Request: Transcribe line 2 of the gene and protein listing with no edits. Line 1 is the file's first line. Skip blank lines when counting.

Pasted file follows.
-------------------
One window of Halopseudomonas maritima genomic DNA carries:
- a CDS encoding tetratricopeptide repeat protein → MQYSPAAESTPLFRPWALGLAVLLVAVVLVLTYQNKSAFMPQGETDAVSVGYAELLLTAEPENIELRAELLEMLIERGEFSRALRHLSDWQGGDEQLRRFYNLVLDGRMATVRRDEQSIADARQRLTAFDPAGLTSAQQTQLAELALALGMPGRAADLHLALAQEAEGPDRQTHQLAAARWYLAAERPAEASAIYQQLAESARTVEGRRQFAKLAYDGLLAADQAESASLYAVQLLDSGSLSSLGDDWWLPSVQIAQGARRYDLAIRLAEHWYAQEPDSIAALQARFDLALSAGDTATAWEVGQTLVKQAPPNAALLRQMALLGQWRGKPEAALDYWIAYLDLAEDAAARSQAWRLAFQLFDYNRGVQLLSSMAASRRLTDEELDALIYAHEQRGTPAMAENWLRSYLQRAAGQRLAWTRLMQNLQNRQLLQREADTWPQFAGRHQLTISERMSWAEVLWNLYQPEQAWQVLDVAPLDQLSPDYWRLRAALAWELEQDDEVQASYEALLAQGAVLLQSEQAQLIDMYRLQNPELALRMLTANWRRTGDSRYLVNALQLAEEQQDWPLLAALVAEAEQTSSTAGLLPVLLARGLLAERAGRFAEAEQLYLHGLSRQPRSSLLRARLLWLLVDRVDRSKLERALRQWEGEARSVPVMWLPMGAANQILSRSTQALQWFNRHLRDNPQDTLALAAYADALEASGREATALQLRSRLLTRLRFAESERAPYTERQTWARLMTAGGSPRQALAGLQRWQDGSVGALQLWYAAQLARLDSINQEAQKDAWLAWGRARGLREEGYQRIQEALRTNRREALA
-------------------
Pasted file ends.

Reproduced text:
- a CDS encoding tetratricopeptide repeat protein → MQYSPAAESTPLFRPWALGLAVLLVAVVLVLTYQNKSAFMPQGETDAVSVGYAELLLTAEPENIELRAELLEMLIERGEFSRALRHLSDWQGGDEQLRRFYNLVLDGRMATVRRDEQSIADARQRLTAFDPAGLTSAQQTQLAELALALGMPGRAADLHLALAQEAEGPDRQTHQLAAARWYLAAERPAEASAIYQQLAESARTVEGRRQFAKLAYDGLLAADQAESASLYAVQLLDSGSLSSLGDDWWLPSVQIAQGARRYDLAIRLAEHWYAQEPDSIAALQARFDLALSAGDTATAWEVGQTLVKQAPPNAALLRQMALLGQWRGKPEAALDYWIAYLDLAEDAAARSQAWRLAFQLFDYNRGVQLLSSMAASRRLTDEELDALIYAHEQRGTPAMAENWLRSYLQRAAGQRLAWTRLMQNLQNRQLLQREADTWPQFAGRHQLTISERMSWAEVLWNLYQPEQAWQVLDVAPLDQLSPDYWRLRAALAWELEQDDEVQASYEALLAQGAVLLQSEQAQLIDMYRLQNPELALRMLTANWRRTGDSRYLVNALQLAEEQQDWPLLAALVAEAEQTSSTAGLLPVLLARGLLAERAGRFAEAEQLYLHGLSRQPRSSLLRARLLWLLVDRVDRSKLERALRQWEGEARSVPVMWLPMGAANQILSRSTQALQWFNRHLRDNPQDTLALAAYADALEASGREATALQLRSRLLTRLRFAESERAPYTERQTWARLMTAGGSPRQALAGLQRWQDGSVGALQLWYAAQLARLDSINQEAQKDAWLAWGRARGLREEGYQRIQEALRTNRREALA